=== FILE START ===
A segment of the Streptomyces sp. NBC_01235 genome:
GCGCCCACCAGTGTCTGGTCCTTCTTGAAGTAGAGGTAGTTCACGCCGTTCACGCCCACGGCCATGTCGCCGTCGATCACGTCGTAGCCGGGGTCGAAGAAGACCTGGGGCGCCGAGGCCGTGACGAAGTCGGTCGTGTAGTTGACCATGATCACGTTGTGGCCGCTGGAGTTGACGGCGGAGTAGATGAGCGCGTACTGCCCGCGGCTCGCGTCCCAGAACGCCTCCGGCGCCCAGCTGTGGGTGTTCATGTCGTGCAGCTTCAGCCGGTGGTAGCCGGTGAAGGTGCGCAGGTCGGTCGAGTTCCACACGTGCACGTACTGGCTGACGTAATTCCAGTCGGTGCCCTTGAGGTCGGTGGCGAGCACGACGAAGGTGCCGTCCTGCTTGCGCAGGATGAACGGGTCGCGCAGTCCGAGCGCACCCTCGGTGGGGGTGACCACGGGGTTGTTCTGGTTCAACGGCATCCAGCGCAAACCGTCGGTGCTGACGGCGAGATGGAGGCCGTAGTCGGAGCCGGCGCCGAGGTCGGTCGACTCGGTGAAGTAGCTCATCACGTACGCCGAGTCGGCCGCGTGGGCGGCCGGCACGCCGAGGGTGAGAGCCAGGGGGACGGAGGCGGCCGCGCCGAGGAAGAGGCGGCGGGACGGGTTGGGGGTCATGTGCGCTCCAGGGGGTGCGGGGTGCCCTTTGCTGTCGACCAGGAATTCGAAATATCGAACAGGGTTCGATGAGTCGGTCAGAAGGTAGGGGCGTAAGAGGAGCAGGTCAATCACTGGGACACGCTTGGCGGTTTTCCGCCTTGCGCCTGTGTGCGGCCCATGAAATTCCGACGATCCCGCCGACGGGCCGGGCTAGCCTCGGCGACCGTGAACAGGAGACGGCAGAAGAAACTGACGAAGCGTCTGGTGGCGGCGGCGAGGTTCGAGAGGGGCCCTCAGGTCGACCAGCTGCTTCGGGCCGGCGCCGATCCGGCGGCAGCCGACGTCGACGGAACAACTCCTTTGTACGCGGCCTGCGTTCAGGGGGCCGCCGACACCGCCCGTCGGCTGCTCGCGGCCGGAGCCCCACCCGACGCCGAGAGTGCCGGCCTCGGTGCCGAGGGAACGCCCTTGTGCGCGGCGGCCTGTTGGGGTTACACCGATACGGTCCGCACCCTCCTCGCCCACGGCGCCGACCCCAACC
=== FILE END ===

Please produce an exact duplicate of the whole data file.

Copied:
A segment of the Streptomyces sp. NBC_01235 genome:
GCGCCCACCAGTGTCTGGTCCTTCTTGAAGTAGAGGTAGTTCACGCCGTTCACGCCCACGGCCATGTCGCCGTCGATCACGTCGTAGCCGGGGTCGAAGAAGACCTGGGGCGCCGAGGCCGTGACGAAGTCGGTCGTGTAGTTGACCATGATCACGTTGTGGCCGCTGGAGTTGACGGCGGAGTAGATGAGCGCGTACTGCCCGCGGCTCGCGTCCCAGAACGCCTCCGGCGCCCAGCTGTGGGTGTTCATGTCGTGCAGCTTCAGCCGGTGGTAGCCGGTGAAGGTGCGCAGGTCGGTCGAGTTCCACACGTGCACGTACTGGCTGACGTAATTCCAGTCGGTGCCCTTGAGGTCGGTGGCGAGCACGACGAAGGTGCCGTCCTGCTTGCGCAGGATGAACGGGTCGCGCAGTCCGAGCGCACCCTCGGTGGGGGTGACCACGGGGTTGTTCTGGTTCAACGGCATCCAGCGCAAACCGTCGGTGCTGACGGCGAGATGGAGGCCGTAGTCGGAGCCGGCGCCGAGGTCGGTCGACTCGGTGAAGTAGCTCATCACGTACGCCGAGTCGGCCGCGTGGGCGGCCGGCACGCCGAGGGTGAGAGCCAGGGGGACGGAGGCGGCCGCGCCGAGGAAGAGGCGGCGGGACGGGTTGGGGGTCATGTGCGCTCCAGGGGGTGCGGGGTGCCCTTTGCTGTCGACCAGGAATTCGAAATATCGAACAGGGTTCGATGAGTCGGTCAGAAGGTAGGGGCGTAAGAGGAGCAGGTCAATCACTGGGACACGCTTGGCGGTTTTCCGCCTTGCGCCTGTGTGCGGCCCATGAAATTCCGACGATCCCGCCGACGGGCCGGGCTAGCCTCGGCGACCGTGAACAGGAGACGGCAGAAGAAACTGACGAAGCGTCTGGTGGCGGCGGCGAGGTTCGAGAGGGGCCCTCAGGTCGACCAGCTGCTTCGGGCCGGCGCCGATCCGGCGGCAGCCGACGTCGACGGAACAACTCCTTTGTACGCGGCCTGCGTTCAGGGGGCCGCCGACACCGCCCGTCGGCTGCTCGCGGCCGGAGCCCCACCCGACGCCGAGAGTGCCGGCCTCGGTGCCGAGGGAACGCCCTTGTGCGCGGCGGCCTGTTGGGGTTACACCGATACGGTCCGCACCCTCCTCGCCCACGGCGCCGACCCCAACC